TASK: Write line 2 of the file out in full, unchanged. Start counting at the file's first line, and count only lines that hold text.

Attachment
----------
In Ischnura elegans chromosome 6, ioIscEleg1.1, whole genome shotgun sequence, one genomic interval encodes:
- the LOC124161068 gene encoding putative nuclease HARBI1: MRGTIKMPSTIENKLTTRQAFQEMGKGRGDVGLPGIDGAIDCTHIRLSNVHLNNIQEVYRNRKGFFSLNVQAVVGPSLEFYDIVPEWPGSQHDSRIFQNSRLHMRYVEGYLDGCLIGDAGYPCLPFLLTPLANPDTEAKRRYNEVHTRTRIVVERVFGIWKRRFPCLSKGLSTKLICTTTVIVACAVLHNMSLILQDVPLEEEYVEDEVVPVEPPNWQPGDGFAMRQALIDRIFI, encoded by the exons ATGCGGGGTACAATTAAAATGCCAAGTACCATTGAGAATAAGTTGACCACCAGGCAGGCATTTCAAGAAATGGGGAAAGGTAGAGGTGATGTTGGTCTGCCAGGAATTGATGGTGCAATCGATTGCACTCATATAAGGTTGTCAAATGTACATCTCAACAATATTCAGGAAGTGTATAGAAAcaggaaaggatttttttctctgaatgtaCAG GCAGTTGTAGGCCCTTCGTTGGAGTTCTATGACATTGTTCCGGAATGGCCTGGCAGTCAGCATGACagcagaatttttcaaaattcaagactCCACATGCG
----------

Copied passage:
- the LOC124161068 gene encoding putative nuclease HARBI1: MRGTIKMPSTIENKLTTRQAFQEMGKGRGDVGLPGIDGAIDCTHIRLSNVHLNNIQEVYRNRKGFFSLNVQAVVGPSLEFYDIVPEWPGSQHDSRIFQNSRLHMRYVEGYLDGCLIGDAGYPCLPFLLTPLANPDTEAKRRYNEVHTRTRIVVERVFGIWKRRFPCLSKGLSTKLICTTTVIVACAVLHNMSLILQDVPLEEEYVEDEVVPVEPPNWQPGDGFAMRQALIDRIFI, encoded by the exons ATGCGGGGTACAATTAAAATGCCAAGTACCATTGAGAATAAGTTGACCACCAGGCAGGCATTTCAAGAAATGGGGAAAGGTAGAGGTGATGTTGGTCTGCCAGGAATTGATGGTGCAATCGATTGCACTCATATAAGGTTGTCAAATGTACATCTCAACAATATTCAGGAAGTGTATAGAAAcaggaaaggatttttttctctgaatgtaCAG GCAGTTGTAGGCCCTTCGTTGGAGTTCTATGACATTGTTCCGGAATGGCCTGGCAGTCAGCATGACagcagaatttttcaaaattcaagactCCACATGCG